Apartments in Chennai frame strict rules for residents

Some of them have barred entry to domestic helps, cooks

Resident welfare associations in many complexes have issued advisories following the threat of COVID-19 infection. Some are in total lockdown, while others have laid down stringent rules.

Ganga Sridhar, a resident of Dwaraka in Mandaveli that houses six flats, said the gates remained locked all day. Of the two elderly security staff, one had been sent on leave. The other lived on the campus as he had no family. All domestic helps had been given leave. Everything, from milk to courier items, is dropped in numbered baskets at the gate.

The challenge is keeping the children engaged, she said. Since there are elders and children, including toddlers, they have to be careful, Ms. Ganga said.

Sobha Merrita Owners Association managing committee member P. Jayakumar said handwash and hand sanitisers were being provided at the gate. Their advisories keep track of the changes regularly.

“We decided not to allow vendors inside. Earlier, vendors were allowed twice a week inside the premises. Now, we ask residents to go to the gate and make their purchases. We have many senior citizens and our association is helping them get essentials and medicines,” he said. The association closed the swimming pool and gym over a week ago. Even walking within the campus is restricted.

Villa Espana Residents Welfare Association (VERWA) has issued three guidelines since March 22. From banning car wash to vacating and moving in, they have decided newspapers will be left at the gate and picked up by residents later. They have also issued an advisory to all to give their domestic help and cooks leave till March 31.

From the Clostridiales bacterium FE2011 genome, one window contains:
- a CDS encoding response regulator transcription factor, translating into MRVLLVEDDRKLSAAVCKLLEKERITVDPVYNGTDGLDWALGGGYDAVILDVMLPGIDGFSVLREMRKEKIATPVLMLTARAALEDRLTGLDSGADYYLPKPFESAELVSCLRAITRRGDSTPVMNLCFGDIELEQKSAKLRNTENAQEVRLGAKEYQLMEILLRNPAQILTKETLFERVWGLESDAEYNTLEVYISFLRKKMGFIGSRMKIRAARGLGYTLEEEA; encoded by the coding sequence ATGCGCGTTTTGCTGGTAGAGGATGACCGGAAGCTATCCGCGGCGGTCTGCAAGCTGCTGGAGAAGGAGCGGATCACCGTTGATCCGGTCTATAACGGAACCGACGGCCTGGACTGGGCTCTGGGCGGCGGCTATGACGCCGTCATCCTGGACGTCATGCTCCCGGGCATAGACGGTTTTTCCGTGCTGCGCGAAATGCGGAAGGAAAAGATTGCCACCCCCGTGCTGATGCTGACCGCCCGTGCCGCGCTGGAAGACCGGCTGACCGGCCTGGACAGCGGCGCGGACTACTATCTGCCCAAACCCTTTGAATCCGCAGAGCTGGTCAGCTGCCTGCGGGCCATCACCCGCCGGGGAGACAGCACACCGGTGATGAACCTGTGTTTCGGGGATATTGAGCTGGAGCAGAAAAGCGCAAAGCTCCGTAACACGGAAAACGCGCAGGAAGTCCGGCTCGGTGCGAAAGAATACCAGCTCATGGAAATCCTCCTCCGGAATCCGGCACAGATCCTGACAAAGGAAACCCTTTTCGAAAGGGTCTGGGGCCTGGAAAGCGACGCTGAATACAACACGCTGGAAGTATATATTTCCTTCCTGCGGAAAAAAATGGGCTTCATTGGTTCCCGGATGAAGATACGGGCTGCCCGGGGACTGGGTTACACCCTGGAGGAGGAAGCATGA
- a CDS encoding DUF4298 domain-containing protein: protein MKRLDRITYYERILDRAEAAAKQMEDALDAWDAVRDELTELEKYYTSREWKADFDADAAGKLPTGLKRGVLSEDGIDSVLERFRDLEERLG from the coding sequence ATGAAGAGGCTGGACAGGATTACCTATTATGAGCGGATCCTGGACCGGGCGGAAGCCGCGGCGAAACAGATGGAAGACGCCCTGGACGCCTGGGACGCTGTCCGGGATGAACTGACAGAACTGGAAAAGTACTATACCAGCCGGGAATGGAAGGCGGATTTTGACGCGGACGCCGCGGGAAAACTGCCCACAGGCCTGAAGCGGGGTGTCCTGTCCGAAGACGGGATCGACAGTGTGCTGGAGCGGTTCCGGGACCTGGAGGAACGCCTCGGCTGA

In the first advisory, the association said 22 delivery boys came to the complex every day.

A complex with four apartments in Madipakkam has taken similar precautions. “We have more senior citizens than youngsters. So we have decided to bar entry of all people. We decided to buy newspapers on our own instead of having them delivered,” said Dharani Ravi, a resident.

A township in Sholinganallur with around 1,500 houses has instructed residents to not allow domestic help and housekeeping staff. This is in addition to its earlier advisory. “The first thing to be cut was the biometric entry for residents. We now ask the security to open the gates,” a resident said.

In an apartment complex in Saligramam, residents have been instructed to hand over clothes for ironing over the compound wall.

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Printable version | Apr 5, 2020 3:36:40 AM |

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